But it’s not that simple. When talking about this case last year, I wrote that I hoped the Sixth Circuit would provide much-needed clarity about what Section 103(a) means. That, they haven’t done, other than to say that the provision binds mine operators and not just MSHA. They also clarified that the Constitution’s guarantee of freedom of speech does not apply when it comes to advance notice. What they didn’t do, though, was help us understand better what “advance notice” really means, and what conduct can legitimately be considered to be violative. That leaves the door open for further interpretation by MSHA and further litigation by operators based on the particular facts of each individual case.
Two more things. First, as I said above, the Sixth Circuit bought into the popular mythology about the industry’s evil intentions and repeated the same tired old canards about the various subterfuges that mine operators (in the opinion of the Court and the inspector who issued KenAmerican’s citations) devise to alert their people that MSHA is on-site for an inspection. The Court amplified the inspector’s accusations, not just about KenAmerican, but about mine operators generally, and described in painful (and arguably questionable) detail how getting advance notice of an inspection would help an operator evade enforcement. At least in my experience, operators just don’t act that way. The industry knows that giving advance notice of an inspection is illegal, and the fact that citations for advance notice are rarely issued suggests that mine operators take Section 103(a) to heart.
Frankly, I had been hoping that the KenAmerican decision, when it came, would acknowledge the good-faith efforts on the part of the vast majority of mine operators to comply with Section 103(a). But the accusations leveled by MSHA in this case, amplified by the Court of Appeals, does the industry, and especially all the many good actors out there, a serious disservice.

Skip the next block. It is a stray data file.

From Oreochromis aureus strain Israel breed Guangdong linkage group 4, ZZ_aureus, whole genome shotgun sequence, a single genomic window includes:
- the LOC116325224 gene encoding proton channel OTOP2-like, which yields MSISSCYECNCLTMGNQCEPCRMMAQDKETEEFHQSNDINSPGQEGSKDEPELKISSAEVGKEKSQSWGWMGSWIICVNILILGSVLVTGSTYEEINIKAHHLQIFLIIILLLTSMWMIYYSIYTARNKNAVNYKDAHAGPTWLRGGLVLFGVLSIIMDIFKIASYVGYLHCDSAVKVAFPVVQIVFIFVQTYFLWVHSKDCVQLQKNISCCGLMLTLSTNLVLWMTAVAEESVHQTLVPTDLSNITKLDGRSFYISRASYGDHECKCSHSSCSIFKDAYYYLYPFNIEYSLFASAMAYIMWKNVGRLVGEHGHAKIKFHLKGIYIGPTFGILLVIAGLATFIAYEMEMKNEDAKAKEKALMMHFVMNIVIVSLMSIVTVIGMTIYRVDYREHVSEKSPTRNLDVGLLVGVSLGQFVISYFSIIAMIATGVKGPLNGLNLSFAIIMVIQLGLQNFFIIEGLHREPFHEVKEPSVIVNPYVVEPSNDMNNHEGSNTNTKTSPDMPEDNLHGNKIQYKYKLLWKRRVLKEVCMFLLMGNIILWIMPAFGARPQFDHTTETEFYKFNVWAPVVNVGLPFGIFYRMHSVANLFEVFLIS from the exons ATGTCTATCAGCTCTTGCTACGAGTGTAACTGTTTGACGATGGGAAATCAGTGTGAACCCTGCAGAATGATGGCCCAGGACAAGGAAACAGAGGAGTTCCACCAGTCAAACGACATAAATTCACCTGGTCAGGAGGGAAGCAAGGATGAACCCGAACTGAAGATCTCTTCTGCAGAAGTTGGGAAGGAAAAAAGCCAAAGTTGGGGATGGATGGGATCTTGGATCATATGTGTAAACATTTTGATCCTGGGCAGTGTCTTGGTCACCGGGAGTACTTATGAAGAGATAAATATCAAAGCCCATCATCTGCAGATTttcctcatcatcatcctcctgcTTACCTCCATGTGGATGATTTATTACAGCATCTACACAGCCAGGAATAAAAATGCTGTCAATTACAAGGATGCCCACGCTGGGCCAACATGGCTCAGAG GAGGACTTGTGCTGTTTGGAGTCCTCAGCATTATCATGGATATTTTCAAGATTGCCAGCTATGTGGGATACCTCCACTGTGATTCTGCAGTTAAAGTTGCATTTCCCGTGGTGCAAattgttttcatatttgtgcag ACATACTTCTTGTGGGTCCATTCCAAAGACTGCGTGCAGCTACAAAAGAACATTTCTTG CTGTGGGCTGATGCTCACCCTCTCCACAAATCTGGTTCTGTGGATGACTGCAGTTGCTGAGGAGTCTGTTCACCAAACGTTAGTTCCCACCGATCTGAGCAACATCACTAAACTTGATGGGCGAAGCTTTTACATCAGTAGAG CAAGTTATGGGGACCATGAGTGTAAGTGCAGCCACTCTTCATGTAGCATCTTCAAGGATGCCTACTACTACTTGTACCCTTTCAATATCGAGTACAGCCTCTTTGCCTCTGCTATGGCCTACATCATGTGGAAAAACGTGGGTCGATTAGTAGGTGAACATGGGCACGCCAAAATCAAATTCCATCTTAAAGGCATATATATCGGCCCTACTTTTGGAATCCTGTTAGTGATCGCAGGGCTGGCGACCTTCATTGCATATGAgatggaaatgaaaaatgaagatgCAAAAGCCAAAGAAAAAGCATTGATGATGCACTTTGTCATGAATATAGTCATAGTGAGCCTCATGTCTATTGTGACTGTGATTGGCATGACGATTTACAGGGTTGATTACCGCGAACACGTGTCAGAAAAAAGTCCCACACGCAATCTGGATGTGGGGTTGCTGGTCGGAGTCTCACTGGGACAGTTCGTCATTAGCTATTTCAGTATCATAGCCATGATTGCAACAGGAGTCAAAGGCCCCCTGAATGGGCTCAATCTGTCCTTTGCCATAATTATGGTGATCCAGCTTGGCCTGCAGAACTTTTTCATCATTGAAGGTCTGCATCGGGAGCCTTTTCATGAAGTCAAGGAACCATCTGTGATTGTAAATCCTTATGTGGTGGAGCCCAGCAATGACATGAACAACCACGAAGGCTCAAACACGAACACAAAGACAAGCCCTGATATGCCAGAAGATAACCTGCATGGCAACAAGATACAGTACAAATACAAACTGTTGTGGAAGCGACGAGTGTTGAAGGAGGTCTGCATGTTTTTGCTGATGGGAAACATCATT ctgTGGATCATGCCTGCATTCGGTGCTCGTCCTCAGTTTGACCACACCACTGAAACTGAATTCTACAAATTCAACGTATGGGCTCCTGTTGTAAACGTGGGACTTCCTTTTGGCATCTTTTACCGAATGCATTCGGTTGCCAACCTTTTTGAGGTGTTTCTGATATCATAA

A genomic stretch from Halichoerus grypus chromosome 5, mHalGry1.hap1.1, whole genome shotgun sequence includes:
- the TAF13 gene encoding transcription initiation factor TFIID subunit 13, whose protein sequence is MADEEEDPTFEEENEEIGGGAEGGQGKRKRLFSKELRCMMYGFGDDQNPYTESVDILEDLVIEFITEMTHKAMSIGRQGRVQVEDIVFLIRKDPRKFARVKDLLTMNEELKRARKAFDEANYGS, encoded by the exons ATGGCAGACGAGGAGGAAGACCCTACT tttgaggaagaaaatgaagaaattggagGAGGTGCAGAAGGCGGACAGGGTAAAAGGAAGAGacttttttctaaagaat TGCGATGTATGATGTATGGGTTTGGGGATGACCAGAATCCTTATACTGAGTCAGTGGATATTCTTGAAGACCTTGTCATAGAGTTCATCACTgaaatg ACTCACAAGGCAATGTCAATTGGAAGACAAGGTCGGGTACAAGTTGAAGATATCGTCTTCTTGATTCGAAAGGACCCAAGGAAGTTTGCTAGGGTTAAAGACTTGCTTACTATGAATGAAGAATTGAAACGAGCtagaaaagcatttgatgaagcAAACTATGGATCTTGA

Finally, I am still troubled by what could be considered the inherent hypocrisy of MSHA’s enforcement position when it comes to advance notice. While the purpose of the Mine Act is, of course, to support mine safety and thereby protect miners, the practical effect of Section 103(a) is almost the opposite. MSHA’s concern is that operators routinely turn a blind eye to safety hazards until they know an inspector is on the way, then try to avoid enforcement action by fixing potential violations before the inspector gets there. Assuming that there is a direct correlation between MSHA regulations and safety (surely a topic for another column) that suggests that MSHA would rather catch a violation and issue a citation than have a mine operator addressing the hazard. That makes no sense, and frankly the Sixth Circuit missed the disconnect in the KenAmerican decision. The Court quoted the Mine Act’s textual commitment to “prevent the existence of [unsafe] conditions and practices” in mines, but nonetheless elevated MSHA’s ability to conduct surprise enforcement over an operator’s ability to fix hazards in the first place.
We’re not much closer today than we were a few weeks ago to understanding what the advance notice provision of the Mine Act really means. It looks like that gaining clarity will have to wait for the next case. Maybe the court that decides that case will be able to muster some respect for the efforts of all those good operators out there to keep their people safe and follow the law at the same time. Until then, we’ll just have to depend on MSHA to recognize and do the right thing.
Willa Perlmutter is chair of Stoel Rives’ OSHA group and co-chair of the firm’s mining group. She can be reached at [email protected].